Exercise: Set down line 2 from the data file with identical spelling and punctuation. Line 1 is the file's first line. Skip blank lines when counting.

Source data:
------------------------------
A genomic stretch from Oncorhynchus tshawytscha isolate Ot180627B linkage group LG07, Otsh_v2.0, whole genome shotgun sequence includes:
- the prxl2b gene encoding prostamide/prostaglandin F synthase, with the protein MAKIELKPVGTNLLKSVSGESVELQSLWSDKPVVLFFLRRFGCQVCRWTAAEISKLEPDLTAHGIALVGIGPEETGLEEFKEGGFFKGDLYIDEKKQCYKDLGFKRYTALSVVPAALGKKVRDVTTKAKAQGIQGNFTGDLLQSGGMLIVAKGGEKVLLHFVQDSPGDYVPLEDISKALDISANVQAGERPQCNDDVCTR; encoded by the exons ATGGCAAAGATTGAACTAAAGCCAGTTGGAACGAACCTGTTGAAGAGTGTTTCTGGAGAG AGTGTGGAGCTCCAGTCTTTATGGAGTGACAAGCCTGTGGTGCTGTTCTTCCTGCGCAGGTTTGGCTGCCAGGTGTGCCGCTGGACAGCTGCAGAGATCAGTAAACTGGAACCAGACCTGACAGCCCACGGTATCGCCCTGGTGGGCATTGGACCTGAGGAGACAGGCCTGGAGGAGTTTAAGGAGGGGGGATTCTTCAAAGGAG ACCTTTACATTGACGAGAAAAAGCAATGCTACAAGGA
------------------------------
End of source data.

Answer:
- the prxl2b gene encoding prostamide/prostaglandin F synthase, with the protein MAKIELKPVGTNLLKSVSGESVELQSLWSDKPVVLFFLRRFGCQVCRWTAAEISKLEPDLTAHGIALVGIGPEETGLEEFKEGGFFKGDLYIDEKKQCYKDLGFKRYTALSVVPAALGKKVRDVTTKAKAQGIQGNFTGDLLQSGGMLIVAKGGEKVLLHFVQDSPGDYVPLEDISKALDISANVQAGERPQCNDDVCTR; encoded by the exons ATGGCAAAGATTGAACTAAAGCCAGTTGGAACGAACCTGTTGAAGAGTGTTTCTGGAGAG AGTGTGGAGCTCCAGTCTTTATGGAGTGACAAGCCTGTGGTGCTGTTCTTCCTGCGCAGGTTTGGCTGCCAGGTGTGCCGCTGGACAGCTGCAGAGATCAGTAAACTGGAACCAGACCTGACAGCCCACGGTATCGCCCTGGTGGGCATTGGACCTGAGGAGACAGGCCTGGAGGAGTTTAAGGAGGGGGGATTCTTCAAAGGAG ACCTTTACATTGACGAGAAAAAGCAATGCTACAAGGA